MLK Jr. commended a special group for being a beacon of desegregation—the Girl Scouts. It will warm your heart when you learn why!
When you think of great leaders in African American rights, chances are the Girl Scouts aren't high on the list. How could a group of cookie-toting, sash-wearing young ladies bring the two races together? By being one of the first organizations to promote desegregation.
The Girl Scouts were founded in 1912 by Julietter Gordon Low. She declared that Girl Scouts were "something for the girls of America and all the world"—and she absolutely meant it. The first African American troop was formed in 1917 with an effort to desegregate by the 1950s.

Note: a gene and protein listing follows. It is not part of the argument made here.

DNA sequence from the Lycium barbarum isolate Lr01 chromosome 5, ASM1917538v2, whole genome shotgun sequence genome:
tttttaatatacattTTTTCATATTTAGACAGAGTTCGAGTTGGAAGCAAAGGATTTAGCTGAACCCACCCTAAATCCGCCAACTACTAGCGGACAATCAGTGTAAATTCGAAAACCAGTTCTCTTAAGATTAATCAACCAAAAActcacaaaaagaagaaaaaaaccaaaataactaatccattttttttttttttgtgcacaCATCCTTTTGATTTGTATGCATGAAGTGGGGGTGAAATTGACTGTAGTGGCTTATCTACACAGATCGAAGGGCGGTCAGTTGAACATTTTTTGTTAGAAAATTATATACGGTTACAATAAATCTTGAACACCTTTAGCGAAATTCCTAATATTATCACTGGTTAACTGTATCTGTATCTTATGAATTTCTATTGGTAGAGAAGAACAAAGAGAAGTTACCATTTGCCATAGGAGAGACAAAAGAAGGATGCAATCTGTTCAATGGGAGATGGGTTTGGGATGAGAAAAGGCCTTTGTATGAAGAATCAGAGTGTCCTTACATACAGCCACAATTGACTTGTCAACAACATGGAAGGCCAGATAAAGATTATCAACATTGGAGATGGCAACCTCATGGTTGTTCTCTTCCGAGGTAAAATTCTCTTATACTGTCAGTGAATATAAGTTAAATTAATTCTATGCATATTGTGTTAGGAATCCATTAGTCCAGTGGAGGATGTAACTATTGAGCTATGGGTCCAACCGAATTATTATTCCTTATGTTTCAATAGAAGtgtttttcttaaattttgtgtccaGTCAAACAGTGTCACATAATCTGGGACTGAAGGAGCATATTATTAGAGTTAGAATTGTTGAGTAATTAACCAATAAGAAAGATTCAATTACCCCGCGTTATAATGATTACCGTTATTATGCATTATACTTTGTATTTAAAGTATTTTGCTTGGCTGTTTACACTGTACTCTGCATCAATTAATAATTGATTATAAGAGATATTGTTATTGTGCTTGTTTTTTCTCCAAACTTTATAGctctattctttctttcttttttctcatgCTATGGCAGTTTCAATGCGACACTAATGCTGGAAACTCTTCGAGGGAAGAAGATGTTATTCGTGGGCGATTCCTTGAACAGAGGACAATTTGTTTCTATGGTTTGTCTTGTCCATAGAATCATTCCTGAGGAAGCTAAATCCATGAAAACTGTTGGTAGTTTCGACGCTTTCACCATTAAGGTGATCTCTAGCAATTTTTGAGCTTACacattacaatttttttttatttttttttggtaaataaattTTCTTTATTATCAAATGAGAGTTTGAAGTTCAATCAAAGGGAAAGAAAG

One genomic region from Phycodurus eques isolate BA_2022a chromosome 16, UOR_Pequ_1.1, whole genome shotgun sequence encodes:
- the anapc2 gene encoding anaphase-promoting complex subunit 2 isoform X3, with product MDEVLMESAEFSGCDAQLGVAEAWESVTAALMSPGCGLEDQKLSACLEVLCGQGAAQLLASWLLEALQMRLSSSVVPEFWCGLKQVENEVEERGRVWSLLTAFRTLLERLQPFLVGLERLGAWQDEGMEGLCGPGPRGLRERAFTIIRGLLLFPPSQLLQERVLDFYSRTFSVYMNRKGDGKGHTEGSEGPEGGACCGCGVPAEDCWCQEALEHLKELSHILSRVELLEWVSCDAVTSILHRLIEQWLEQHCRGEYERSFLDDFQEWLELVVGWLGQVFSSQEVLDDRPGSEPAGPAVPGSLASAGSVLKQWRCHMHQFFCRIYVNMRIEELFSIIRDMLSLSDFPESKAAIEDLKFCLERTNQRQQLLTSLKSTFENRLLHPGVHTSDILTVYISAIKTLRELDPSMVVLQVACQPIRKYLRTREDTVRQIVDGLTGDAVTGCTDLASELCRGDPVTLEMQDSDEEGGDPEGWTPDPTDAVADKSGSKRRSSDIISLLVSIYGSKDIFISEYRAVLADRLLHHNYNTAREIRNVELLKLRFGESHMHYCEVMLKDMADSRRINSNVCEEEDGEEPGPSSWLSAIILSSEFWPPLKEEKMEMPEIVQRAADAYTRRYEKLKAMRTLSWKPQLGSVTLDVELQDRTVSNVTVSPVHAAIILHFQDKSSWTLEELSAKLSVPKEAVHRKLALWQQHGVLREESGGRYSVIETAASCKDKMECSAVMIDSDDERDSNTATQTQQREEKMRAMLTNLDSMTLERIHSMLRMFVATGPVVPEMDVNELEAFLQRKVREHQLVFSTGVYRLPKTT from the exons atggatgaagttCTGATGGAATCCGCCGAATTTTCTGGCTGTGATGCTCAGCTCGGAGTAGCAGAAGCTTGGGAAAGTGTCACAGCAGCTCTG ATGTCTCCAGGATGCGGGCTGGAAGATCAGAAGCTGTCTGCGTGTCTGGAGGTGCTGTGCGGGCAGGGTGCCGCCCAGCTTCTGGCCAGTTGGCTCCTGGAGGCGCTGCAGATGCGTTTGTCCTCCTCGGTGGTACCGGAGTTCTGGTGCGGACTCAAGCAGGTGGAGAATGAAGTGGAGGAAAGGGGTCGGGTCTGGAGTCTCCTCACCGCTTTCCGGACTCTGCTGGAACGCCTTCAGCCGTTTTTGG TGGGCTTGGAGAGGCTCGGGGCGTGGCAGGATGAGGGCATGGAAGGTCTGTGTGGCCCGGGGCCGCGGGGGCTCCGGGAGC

The positive influence even managed to catch the attention of civil rights leader Martin Luther King Jr. He described them as "a force for desegregation," something he wouldn't say lightly.
The racial barriers were knocked down even further when a Native American troop formed in 1921, closely followed by a Mexican American troop. The first African American vice president of the Girl Scouts was Dorothy B. Ferebee in 1969, and the first African American president, Dr. Gloria Scott, came around in 1975.
Currently there are close to 300,000 African American girls earning badges and selling those criminally addictive cookies.